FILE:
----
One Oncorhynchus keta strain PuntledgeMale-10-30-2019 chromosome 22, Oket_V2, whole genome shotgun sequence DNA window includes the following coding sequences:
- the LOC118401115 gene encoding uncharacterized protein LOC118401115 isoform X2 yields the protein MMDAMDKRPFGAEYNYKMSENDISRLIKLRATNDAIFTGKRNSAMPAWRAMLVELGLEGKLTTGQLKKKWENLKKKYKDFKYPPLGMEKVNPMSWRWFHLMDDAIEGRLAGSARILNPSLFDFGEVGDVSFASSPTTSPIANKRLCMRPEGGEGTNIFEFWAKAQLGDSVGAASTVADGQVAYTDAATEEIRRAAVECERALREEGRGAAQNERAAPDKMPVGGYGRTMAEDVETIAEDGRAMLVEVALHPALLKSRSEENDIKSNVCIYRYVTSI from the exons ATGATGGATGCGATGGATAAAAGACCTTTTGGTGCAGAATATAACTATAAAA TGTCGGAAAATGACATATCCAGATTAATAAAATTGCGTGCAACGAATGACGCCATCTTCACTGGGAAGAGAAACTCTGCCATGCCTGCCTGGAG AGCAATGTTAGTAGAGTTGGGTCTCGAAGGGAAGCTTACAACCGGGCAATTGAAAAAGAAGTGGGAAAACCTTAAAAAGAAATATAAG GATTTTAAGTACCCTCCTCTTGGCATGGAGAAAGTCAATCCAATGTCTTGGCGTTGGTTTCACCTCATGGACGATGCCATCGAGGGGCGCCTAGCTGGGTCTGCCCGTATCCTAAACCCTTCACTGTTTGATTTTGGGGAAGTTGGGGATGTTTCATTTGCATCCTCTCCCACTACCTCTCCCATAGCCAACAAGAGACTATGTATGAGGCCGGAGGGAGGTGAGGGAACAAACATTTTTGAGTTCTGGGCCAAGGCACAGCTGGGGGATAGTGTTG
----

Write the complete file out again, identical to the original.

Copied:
One Oncorhynchus keta strain PuntledgeMale-10-30-2019 chromosome 22, Oket_V2, whole genome shotgun sequence DNA window includes the following coding sequences:
- the LOC118401115 gene encoding uncharacterized protein LOC118401115 isoform X2 yields the protein MMDAMDKRPFGAEYNYKMSENDISRLIKLRATNDAIFTGKRNSAMPAWRAMLVELGLEGKLTTGQLKKKWENLKKKYKDFKYPPLGMEKVNPMSWRWFHLMDDAIEGRLAGSARILNPSLFDFGEVGDVSFASSPTTSPIANKRLCMRPEGGEGTNIFEFWAKAQLGDSVGAASTVADGQVAYTDAATEEIRRAAVECERALREEGRGAAQNERAAPDKMPVGGYGRTMAEDVETIAEDGRAMLVEVALHPALLKSRSEENDIKSNVCIYRYVTSI from the exons ATGATGGATGCGATGGATAAAAGACCTTTTGGTGCAGAATATAACTATAAAA TGTCGGAAAATGACATATCCAGATTAATAAAATTGCGTGCAACGAATGACGCCATCTTCACTGGGAAGAGAAACTCTGCCATGCCTGCCTGGAG AGCAATGTTAGTAGAGTTGGGTCTCGAAGGGAAGCTTACAACCGGGCAATTGAAAAAGAAGTGGGAAAACCTTAAAAAGAAATATAAG GATTTTAAGTACCCTCCTCTTGGCATGGAGAAAGTCAATCCAATGTCTTGGCGTTGGTTTCACCTCATGGACGATGCCATCGAGGGGCGCCTAGCTGGGTCTGCCCGTATCCTAAACCCTTCACTGTTTGATTTTGGGGAAGTTGGGGATGTTTCATTTGCATCCTCTCCCACTACCTCTCCCATAGCCAACAAGAGACTATGTATGAGGCCGGAGGGAGGTGAGGGAACAAACATTTTTGAGTTCTGGGCCAAGGCACAGCTGGGGGATAGTGTTG